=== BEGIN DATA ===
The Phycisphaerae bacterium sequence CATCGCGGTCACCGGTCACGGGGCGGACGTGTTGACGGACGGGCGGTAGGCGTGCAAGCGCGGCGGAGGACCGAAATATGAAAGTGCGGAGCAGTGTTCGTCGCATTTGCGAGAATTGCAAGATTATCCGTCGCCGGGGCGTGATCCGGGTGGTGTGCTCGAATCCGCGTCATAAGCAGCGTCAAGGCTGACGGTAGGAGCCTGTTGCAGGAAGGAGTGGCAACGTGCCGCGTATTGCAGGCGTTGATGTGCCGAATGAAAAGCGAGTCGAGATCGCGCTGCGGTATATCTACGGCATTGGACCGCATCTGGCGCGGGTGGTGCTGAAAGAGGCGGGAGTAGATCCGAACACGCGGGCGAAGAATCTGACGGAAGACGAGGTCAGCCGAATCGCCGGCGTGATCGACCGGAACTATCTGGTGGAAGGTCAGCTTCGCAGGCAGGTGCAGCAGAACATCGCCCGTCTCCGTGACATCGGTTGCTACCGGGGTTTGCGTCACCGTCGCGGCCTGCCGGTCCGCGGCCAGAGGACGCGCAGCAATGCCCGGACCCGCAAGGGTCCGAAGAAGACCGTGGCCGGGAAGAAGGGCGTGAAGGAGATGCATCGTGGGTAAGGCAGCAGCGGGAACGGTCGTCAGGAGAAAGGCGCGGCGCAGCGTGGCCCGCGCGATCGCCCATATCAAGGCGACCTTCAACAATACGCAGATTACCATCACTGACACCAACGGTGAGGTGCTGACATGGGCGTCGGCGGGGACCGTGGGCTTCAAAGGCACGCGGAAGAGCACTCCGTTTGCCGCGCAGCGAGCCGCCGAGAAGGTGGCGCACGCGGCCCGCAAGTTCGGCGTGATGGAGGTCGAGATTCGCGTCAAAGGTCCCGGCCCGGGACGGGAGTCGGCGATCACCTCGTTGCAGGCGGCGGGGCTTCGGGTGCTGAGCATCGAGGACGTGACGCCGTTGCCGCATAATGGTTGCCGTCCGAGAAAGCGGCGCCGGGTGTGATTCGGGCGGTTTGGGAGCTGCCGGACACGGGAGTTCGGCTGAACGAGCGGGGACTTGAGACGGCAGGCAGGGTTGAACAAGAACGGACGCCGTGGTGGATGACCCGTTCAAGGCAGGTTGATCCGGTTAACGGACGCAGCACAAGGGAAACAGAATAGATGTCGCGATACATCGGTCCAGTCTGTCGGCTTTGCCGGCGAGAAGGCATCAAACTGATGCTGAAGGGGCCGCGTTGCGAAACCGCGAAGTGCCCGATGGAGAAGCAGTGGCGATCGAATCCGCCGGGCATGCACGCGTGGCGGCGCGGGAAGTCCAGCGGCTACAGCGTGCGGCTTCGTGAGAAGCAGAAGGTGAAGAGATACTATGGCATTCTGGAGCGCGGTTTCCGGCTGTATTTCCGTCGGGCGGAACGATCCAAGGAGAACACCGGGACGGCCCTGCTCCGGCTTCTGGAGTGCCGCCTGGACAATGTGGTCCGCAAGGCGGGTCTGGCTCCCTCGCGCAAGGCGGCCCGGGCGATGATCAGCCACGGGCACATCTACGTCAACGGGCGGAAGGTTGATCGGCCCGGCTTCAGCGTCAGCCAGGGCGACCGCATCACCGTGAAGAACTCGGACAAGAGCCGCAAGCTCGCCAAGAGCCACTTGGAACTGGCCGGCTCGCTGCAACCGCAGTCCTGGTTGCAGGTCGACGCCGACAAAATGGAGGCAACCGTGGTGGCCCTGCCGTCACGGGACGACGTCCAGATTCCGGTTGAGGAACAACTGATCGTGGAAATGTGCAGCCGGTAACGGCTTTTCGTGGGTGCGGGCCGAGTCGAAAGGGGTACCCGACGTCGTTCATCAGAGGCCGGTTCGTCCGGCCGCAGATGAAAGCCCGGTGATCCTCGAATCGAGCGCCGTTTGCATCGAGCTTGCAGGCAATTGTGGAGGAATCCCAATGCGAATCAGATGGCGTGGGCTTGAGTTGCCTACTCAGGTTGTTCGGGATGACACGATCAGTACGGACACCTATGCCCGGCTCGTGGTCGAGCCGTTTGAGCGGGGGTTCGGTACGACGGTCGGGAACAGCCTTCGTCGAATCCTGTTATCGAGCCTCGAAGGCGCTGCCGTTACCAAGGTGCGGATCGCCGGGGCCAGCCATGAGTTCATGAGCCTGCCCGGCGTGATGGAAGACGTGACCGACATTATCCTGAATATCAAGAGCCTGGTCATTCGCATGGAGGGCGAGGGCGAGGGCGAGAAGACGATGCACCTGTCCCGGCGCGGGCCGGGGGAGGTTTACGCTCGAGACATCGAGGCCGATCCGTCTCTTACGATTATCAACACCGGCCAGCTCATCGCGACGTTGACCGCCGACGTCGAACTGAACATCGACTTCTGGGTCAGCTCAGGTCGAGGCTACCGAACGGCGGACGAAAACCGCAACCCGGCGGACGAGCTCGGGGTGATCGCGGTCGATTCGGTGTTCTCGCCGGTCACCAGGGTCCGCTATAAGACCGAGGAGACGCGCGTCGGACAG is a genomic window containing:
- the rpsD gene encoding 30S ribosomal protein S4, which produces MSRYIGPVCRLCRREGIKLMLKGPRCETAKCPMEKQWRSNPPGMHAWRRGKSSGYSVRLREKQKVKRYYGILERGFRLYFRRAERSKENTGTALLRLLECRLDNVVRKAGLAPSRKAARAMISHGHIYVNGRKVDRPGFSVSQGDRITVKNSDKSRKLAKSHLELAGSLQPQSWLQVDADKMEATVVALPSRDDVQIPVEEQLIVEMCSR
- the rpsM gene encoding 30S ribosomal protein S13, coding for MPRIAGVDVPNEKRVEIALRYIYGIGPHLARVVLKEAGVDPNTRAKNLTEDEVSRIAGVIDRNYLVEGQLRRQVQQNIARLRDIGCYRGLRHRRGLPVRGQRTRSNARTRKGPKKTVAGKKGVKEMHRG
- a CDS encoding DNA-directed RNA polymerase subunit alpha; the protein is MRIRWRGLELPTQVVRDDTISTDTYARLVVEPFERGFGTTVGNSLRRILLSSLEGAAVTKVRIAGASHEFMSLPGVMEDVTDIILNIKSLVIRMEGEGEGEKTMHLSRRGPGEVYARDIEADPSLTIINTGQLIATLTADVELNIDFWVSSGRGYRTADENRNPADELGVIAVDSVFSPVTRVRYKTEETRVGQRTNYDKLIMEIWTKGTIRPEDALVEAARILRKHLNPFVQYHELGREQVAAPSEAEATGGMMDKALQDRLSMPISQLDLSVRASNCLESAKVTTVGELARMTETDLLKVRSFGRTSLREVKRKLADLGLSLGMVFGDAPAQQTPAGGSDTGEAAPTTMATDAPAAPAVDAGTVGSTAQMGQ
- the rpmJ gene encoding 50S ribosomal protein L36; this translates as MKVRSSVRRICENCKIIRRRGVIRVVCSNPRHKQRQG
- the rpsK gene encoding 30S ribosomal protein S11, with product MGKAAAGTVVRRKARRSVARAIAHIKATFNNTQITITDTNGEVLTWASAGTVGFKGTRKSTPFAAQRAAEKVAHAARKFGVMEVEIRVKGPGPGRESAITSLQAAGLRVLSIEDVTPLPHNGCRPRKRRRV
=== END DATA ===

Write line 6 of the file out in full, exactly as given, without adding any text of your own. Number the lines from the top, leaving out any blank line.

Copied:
- the rpsK gene encoding 30S ribosomal protein S11, with product MGKAAAGTVVRRKARRSVARAIAHIKATFNNTQITITDTNGEVLTWASAGTVGFKGTRKSTPFAAQRAAEKVAHAARKFGVMEVEIRVKGPGPGRESAITSLQAAGLRVLSIEDVTPLPHNGCRPRKRRRV